APPENDIX B
SOLUTIONS TO PROBLEMS
B.1
Before the student takes the SAT exam, we do not know – nor can we predict with certainty
– what the score will be.
The actual score depends on numerous factors, many of which we
cannot even list, let alone know ahead of time.
(The student’s innate ability, how the student
feels on exam day, and which particular questions were asked, are just a few.)
The eventual SAT
score clearly satisfies the requirements of a random variable.
B.3
(i) Let
Y
it
be the binary variable equal to one if fund
i
outperforms the market in year
t
.
By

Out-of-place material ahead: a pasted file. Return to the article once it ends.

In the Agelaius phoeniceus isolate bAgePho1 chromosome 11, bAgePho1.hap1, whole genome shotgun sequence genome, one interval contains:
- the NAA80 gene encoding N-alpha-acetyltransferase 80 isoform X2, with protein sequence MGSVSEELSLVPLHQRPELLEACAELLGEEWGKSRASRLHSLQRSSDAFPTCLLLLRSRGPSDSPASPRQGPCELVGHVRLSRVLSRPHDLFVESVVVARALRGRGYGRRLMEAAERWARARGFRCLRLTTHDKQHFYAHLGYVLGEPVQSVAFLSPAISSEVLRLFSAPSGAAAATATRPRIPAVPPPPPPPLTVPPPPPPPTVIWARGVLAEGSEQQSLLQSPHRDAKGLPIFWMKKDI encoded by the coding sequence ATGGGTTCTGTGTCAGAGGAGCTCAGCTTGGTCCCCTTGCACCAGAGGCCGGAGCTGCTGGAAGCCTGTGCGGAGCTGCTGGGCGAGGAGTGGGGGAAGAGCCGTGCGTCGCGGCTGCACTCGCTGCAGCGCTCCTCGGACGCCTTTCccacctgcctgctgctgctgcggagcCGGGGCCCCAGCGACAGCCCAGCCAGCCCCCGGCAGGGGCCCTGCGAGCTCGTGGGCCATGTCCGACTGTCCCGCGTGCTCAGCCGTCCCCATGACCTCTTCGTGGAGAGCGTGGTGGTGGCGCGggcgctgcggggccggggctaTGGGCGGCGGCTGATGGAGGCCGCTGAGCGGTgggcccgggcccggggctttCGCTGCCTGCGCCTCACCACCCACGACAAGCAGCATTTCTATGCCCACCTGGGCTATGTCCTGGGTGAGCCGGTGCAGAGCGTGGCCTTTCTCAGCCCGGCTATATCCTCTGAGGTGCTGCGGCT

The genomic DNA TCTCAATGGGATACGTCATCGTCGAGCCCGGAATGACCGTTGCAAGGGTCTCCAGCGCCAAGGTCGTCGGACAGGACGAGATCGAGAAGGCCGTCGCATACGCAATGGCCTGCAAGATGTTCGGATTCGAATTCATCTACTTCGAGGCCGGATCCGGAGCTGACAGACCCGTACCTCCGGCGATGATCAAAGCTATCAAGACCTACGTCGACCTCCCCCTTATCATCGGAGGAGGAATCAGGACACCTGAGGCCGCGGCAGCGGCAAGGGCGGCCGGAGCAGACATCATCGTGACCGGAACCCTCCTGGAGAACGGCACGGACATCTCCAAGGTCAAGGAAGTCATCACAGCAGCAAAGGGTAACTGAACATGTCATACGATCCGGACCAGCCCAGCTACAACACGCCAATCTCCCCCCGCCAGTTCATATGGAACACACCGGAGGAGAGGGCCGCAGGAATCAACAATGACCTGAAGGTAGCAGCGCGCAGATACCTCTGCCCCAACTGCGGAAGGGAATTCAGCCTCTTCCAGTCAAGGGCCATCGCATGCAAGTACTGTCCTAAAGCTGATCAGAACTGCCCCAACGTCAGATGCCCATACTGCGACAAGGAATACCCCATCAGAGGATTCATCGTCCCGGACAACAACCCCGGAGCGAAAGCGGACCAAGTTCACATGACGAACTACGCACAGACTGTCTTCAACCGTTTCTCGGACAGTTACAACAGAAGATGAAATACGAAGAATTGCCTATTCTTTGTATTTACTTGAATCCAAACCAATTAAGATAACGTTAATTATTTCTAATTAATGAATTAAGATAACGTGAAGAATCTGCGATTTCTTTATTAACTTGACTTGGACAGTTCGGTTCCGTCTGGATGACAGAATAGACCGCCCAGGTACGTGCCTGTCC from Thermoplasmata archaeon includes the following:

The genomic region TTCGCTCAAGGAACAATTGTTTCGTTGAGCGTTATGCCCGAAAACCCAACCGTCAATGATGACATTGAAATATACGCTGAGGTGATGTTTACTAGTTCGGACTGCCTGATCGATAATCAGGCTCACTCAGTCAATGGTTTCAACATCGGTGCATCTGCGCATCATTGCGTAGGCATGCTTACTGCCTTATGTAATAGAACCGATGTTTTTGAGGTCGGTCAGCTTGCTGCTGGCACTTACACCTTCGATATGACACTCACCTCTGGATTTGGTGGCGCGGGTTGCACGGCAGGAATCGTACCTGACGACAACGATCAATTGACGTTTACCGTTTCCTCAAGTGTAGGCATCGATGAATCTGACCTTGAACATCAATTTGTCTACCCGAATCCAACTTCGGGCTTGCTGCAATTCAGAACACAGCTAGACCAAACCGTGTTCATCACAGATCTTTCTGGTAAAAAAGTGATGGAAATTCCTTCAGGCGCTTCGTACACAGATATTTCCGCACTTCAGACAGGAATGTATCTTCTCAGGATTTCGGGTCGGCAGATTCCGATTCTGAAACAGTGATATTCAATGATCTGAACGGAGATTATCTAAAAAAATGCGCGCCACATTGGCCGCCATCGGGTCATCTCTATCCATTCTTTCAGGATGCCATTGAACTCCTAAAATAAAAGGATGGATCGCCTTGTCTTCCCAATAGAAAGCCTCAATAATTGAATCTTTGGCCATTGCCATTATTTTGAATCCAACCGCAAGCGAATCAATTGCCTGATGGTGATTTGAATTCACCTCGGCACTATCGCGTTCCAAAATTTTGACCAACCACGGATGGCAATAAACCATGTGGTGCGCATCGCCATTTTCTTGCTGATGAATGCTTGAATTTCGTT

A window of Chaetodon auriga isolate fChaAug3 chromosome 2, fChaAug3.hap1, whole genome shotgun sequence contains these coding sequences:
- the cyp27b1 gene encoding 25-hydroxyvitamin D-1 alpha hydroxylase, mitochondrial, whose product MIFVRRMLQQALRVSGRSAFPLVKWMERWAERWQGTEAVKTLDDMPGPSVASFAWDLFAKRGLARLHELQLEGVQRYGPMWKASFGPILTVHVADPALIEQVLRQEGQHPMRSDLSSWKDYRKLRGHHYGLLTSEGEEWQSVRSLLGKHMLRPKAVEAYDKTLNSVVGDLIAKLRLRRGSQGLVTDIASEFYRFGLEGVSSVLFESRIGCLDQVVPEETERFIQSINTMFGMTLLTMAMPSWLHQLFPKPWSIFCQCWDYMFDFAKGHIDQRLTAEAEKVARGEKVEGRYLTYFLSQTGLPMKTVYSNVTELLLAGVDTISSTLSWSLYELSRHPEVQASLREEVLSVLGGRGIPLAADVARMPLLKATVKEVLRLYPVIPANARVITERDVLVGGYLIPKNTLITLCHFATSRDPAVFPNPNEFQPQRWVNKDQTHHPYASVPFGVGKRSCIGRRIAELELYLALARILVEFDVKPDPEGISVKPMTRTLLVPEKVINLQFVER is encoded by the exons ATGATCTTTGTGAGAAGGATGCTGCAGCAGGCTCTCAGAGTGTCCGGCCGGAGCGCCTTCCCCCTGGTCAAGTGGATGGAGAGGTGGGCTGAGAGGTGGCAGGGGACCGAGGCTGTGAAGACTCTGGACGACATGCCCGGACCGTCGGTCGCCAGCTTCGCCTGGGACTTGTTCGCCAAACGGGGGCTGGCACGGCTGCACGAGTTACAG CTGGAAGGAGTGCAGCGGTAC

assumption, P(
Y
it
= 1) = .5 (a 5050 chance of outperforming the market for each fund in each
year).
Now, for any fund, we are also assuming that performance relative to the market is
independent across years.
But then the probability that fund
i
outperforms the market in all 10
years, P(
Y
i
1
= 1,
Y
i
2
= 1,
…
,
Y
i
,10
= 1), is just the product of the probabilities:
P(
Y
i
1
= 1)
⋅
P(Y
i2
=
1)
…
P(
Y
i
,10
= 1) = (.5)
10
= 1/1024 (which is slightly less than .001).
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 Spring '08
 BREMAN
 Econometrics, Variance, Probability theory

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